WHAT IS STREET ART? Street art is a controversial and democratic form of public art. This public art is labelled ‘Street Art’ when permitted by authorities. Without permits, this art is regarded as illegal ‘Graffiti’ yet many of these works are highly important creative and political pieces. Many artists consider illegal graffiti as a radical endeavour which challenges the status quo and the concept of art as a collectable trophy. Yet others view Graffiti, particularly ‘tagging’, as vandalism. We explore how this creative tension plays out as we walk the streets.
ARTISTS have played key role since the 1990s in bringing Melbourne back to life. The City has used street art permits since 2007 to support fantastic and imaginative colour and design by artists on unused or obscure walls with the consent of property owners. Annual public art commissions in the laneways have also encouraged a wide range of artistic experimentation. In 2005 street artists from across Australia illustrated Hosier Lane for the film Ghost Rider. In November 2013, 100 artists, assisted by six cranes and curator Dean Sunshine, were invited to totally repaint Hosier and Rutledge Lanes for the huge ‘Melbourne Now’ exhibition See article Street art continues Melbourne’s history of local counterculture movements including the 1860s Bohemians, the Heidelberg School, Angry Penguins, Dadaists and the 1960s Drift.
THE LANES The art is stunning but so is the spectacular setting in the lanes which have serviced the city since the Gold Rush. Industrial brick, bluestone and old infrastructure such as iron winches abound in what was once the manufacturing heart of Victoria producing textiles, furniture and manufactured goods. Other lanes were once the locations of bagnios, opium dens, impoverished communities and Chinese immigrants. We tell their stories as we go.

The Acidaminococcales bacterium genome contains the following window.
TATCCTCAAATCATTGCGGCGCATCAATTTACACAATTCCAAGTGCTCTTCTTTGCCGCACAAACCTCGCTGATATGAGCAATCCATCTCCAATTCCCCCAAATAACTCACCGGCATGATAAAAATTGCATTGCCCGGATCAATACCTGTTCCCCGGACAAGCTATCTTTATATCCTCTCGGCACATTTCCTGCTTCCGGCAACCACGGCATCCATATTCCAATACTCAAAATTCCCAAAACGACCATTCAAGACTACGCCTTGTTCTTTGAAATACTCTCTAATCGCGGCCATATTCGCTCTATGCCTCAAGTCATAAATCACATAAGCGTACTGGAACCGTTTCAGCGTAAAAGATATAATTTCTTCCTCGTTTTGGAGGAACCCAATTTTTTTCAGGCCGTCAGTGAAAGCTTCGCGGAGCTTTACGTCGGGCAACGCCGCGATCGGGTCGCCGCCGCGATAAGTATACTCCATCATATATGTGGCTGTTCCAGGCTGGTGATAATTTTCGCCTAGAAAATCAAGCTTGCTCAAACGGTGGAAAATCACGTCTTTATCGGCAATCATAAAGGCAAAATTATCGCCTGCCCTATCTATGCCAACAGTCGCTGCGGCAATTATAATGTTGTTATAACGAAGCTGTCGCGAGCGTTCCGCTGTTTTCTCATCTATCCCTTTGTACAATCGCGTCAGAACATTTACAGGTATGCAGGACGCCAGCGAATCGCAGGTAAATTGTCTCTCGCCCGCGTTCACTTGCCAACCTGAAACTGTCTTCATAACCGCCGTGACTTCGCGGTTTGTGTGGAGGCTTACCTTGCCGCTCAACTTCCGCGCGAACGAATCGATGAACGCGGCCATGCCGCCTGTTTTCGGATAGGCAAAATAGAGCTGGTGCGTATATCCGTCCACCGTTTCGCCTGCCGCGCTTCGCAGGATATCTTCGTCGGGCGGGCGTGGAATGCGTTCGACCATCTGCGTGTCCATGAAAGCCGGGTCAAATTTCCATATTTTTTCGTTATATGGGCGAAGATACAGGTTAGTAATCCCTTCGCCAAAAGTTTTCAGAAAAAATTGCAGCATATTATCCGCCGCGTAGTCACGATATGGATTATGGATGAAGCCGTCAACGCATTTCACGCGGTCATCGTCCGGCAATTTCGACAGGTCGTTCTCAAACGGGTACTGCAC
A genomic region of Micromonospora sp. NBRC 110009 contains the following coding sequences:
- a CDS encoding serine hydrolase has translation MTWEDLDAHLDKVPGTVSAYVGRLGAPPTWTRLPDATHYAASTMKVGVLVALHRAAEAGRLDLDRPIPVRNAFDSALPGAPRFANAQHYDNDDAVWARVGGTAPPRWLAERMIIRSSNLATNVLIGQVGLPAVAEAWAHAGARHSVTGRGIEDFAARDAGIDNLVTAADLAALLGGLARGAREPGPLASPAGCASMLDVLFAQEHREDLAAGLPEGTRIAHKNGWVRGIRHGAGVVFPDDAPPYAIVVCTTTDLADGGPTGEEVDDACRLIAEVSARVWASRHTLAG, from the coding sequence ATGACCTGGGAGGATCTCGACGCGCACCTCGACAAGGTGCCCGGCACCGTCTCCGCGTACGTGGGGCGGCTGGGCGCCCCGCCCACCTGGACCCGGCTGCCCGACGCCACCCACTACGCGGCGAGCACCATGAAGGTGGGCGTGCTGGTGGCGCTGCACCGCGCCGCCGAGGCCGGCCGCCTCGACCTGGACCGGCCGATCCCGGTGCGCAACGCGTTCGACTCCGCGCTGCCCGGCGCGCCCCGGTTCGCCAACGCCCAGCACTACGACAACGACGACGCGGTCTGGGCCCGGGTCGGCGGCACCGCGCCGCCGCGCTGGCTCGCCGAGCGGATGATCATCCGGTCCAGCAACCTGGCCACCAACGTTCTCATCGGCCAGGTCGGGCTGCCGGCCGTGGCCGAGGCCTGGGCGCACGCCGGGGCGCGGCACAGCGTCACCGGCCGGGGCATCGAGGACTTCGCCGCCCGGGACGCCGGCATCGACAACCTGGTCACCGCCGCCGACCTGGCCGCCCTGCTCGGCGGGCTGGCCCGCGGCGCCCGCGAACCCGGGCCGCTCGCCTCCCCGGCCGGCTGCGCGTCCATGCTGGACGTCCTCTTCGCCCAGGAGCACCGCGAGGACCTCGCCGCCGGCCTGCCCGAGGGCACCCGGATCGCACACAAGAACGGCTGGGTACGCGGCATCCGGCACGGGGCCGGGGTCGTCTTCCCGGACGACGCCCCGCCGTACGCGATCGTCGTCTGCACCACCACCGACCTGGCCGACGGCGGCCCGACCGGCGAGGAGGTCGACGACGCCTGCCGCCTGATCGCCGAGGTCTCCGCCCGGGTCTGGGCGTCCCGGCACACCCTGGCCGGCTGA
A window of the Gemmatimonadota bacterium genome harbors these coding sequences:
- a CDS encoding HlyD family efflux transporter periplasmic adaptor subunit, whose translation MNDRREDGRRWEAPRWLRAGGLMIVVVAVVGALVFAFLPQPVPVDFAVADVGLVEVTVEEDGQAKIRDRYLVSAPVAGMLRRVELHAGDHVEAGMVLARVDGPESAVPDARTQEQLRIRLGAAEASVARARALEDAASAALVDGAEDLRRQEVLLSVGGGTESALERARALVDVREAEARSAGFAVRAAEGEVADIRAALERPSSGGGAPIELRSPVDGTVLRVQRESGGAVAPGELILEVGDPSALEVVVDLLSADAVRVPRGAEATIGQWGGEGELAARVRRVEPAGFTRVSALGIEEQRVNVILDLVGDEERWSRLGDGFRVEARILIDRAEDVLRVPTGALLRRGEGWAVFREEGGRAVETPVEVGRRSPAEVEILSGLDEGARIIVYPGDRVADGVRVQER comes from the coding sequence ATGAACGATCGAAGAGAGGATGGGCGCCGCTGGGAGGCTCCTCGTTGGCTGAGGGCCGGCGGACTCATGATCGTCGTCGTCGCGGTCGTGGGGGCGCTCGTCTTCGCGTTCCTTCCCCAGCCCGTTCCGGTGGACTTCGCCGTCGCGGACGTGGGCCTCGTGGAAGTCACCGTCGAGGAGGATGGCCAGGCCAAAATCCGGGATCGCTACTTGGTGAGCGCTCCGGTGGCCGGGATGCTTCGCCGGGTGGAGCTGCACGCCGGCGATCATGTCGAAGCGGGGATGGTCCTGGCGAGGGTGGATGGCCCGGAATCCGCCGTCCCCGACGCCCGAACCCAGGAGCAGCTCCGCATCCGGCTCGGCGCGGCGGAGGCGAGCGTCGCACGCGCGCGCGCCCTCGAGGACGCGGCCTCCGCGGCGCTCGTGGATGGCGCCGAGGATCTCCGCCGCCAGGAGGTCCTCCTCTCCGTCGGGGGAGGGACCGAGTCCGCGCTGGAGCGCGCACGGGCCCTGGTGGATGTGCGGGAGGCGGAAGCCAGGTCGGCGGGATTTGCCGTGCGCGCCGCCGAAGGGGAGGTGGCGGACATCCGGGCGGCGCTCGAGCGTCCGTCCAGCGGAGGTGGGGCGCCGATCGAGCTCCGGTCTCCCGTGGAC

WATCH our video below!!
BOOKS ON STREET ART
‘Everfresh: Blackbook. The Studio and the Street 2004-2010?. Miegunyah Press.S;
‘Stencil Graffiti Capital, Melbourne’; J.Smallman and N.Nyman;
‘Street/Studio’ by Alison Young, Ghostpatrol, Miso and Timba Smits;
‘Kings Way– The Beginnings of Australian Graffiti:Melbourne 1983-93?.
Land of Sunshine. A Snapshot of Melbourne Street Art 2010-2012 by Dean Sunshine
Street Art Now, Melbourne, Australia and Beyond, 2010-2014 by Dean Sunshine
Useful websites and articles
Hosier Lane November 14 2013 – Blacked out and repainted!
Paint Wars – Street Artists versus Graffitti Writers
Articlesabout the Melbourne street art scene (City Lights)
City of Melbourne Public Art and Laneways Commissions
How the street art permit system works
www.stencilrevolution.com is a website based out of Melbourne that showcases thousands of street and traditional stencil art from around the world. It provides tools to make your own stencil art on-line.
Arty Graffarti is an important graffiti/street art blog based in Melbourne. Subscribe!
Dean Sunshine’s I/v re repainting Hosier Lane Nov 2013
Melbourne Graffiti, Stencilling & Tagging
Street Art Galleries (Subscribe on their websites to receive their free newsletters by email!)
Until Never – Hosier Lane for emerging underground artist
Blender Studios Street Art Gallery, 101-110 Franklin Street
Everfresh Studio Street Art Gallery, 101-110 Franklin Street
Backwoods Gallery Street Art Gallery, 25 Easey Street, Collingwood